Selecting The Right Sensor For Machine Vision: Intro To EMVA1288
Choosing The Right Sensor For Your Machine Vision Application
When choosing a machine vision camera, there are certain parameters that can make a big impact on your application and are less known than the standard parameters such as resolution and framerate.
Specifications such as sensitivity, noise level and dynamic range are gaining more and more importance to solve critical applications. To allow users to compare these parameters between different manufacturers, the European standard EMVA1288 was created, ensuring that manufacturers report the results of their products following the standard and that the information is clearly accessible to the user.
With Sony’s discontinuation of CCD sensors and the strong positioning of the Sony Pregius sensor family, the EMVA1288 standard has helped to ensure a smooth transition from CCD to CMOS and help Machine Vision system manufacturers, who face difficult choices in the pursuit or the perfect industrial camera.
The image quality parameters measured by the standard and which are key when selecting a camera are as follows.
Quantum Efficiency (also known as QE):
Measures the percentage (%) of photons converted to electrons in the sensor for a given wavelength. A high percentage indicates a more efficient sensor converting the received light into an electrical signal, therefore easier to detect light. This feature is especially beneficial for applications with low light or ones that require high sensitivity at certain wavelengths, such as traffic monitoring applications, or scientific fluorescence applications. The percentage of quantum efficiency depends solely on the sensor.
Noise (also known as Temporal Dark Noise or Read Noise):
It is measured in Electrons (e-) and is the amount of noise in the sensor when there is no presence of signal. A low noise level translates into a cleaner image. All sensors introduce some noise, as this is caused by the electronics of the sensor and by the design of the camera. The new sensors use advanced techniques for noise reduction. Similarly, camera manufacturers can add modifications to the camera's firmware to further lower noise levels. Typical machine vision applications that can benefit from low noise cameras are ANPR, fruit sorting and life sciences.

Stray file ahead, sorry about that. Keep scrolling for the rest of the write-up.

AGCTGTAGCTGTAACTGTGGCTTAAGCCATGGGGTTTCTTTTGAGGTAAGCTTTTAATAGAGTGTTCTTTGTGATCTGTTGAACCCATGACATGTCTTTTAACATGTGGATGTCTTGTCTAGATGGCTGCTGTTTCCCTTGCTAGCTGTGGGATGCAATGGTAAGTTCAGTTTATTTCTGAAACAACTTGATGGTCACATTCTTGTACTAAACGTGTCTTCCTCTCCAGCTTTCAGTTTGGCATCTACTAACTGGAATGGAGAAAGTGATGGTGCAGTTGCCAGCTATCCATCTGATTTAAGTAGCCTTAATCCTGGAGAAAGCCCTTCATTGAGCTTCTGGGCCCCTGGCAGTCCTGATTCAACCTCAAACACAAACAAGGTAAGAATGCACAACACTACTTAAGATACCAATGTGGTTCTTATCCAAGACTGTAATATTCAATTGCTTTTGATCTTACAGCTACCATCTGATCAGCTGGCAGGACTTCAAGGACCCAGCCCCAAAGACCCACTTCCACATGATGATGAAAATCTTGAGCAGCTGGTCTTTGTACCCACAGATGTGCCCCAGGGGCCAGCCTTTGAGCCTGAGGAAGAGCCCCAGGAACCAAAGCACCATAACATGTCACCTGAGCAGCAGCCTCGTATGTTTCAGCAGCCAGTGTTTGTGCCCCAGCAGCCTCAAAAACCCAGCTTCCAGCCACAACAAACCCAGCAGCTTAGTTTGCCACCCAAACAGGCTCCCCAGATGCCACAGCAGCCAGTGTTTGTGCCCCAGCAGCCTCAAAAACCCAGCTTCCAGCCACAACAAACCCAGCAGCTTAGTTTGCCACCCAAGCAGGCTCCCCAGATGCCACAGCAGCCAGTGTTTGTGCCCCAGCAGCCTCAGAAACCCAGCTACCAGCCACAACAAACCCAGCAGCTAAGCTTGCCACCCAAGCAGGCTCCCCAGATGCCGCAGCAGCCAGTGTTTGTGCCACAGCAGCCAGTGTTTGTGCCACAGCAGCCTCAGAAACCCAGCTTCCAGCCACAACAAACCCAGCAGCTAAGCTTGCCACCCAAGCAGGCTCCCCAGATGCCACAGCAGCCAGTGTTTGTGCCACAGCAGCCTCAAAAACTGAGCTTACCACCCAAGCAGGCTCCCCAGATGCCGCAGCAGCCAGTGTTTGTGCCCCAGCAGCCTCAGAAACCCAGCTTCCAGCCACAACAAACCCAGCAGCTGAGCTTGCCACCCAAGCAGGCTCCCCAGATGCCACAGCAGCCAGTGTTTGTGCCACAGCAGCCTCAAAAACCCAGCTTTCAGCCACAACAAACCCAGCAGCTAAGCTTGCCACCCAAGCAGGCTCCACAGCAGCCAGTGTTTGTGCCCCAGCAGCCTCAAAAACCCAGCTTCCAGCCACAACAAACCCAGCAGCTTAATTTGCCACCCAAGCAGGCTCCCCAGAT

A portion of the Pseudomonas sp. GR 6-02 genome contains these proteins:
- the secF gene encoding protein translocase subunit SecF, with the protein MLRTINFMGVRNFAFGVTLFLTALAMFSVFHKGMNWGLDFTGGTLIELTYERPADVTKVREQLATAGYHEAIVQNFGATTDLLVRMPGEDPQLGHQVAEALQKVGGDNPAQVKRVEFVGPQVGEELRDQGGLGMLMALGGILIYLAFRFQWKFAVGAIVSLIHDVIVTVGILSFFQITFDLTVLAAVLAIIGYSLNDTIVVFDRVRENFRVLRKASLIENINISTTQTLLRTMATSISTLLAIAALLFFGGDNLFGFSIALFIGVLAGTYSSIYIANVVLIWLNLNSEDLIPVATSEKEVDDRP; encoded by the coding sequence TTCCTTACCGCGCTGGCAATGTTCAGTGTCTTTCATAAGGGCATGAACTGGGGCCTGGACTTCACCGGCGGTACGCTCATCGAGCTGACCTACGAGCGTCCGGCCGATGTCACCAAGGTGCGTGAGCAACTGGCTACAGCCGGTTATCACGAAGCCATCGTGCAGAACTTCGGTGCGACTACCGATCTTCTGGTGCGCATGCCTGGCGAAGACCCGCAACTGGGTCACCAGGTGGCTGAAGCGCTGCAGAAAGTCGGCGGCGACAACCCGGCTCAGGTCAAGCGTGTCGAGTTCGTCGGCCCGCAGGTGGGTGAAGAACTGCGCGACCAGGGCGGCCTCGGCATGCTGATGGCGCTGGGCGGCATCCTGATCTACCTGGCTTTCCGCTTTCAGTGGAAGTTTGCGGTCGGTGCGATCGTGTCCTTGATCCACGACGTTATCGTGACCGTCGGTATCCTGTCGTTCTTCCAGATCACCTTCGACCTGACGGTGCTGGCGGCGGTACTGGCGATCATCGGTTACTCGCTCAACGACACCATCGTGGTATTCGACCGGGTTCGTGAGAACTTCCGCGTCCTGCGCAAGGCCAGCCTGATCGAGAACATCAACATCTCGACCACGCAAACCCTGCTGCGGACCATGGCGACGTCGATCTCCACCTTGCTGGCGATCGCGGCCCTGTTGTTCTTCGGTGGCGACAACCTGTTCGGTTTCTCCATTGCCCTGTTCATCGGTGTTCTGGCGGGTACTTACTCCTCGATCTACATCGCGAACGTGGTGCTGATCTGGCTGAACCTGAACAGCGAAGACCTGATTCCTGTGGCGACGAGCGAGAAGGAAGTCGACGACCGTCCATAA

It is measured in Electrons (e-) and measures the amount of charge a pixel can handle. Each pixel behaves like a bucket that can contain electrons. The saturation capacity indicates the maximum number of electrons that each individual pixel can store and is generally related to the pixel size of the sensor. The saturation capacity affects the Dynamic Range; for example, a high saturation capacity increases the Dynamic Range potential. The saturation capacity depends only on the sensor in the camera.
Signal to Noise ratio:
It is measured in Decibels (dB) or in Bits. It is the ratio between the signal at saturation levels versus the noise at saturation levels. The higher the number, the better the image contrast and clarity will be retained. For machine vision applications with low light levels, a high signal-to-noise ratio will be key in achieving good results.
It is measured in Decibels (dB) or in Bits, and provides the ratio between the signal at saturation levels and the minimum signal that the sensor can detect. The higher the number, the higher levels of detail can be captured. In other words, Dynamic Range describes the ability of the camera to detect the maximum and minimum levels of highlights and shadows, meaning that industrial cameras with the highest dynamic range are those that capture more detail, when there are large amounts of variability in illumination (brightness and darkness). Dynamic Range results depend on both the sensor and the design of the camera, as the camera's Analog-Digital converter can also affect it. Dynamic range is important for machine vision applications such as traffic, sports analysis, and broadcasting.
It is measured in Photons (γ) and refers to the number of photons required for the signal to equal the level of noise. The lower the number, the better the camera's ability to capture useful image data above noise. The Sensitivity Threshold provides a good measure to understand how the camera will perform in low light applications, as it takes into account other parameters such as Quantum Efficiency and Noise Levels of the camera (both dark noise and shot noise).
EMVA1288 data for our range of cameras is available on our website and it’s there to help you choose the best machine vision camera for your application.
If you need further assistance choosing the right sensor for your application, don't hesitate to contact us: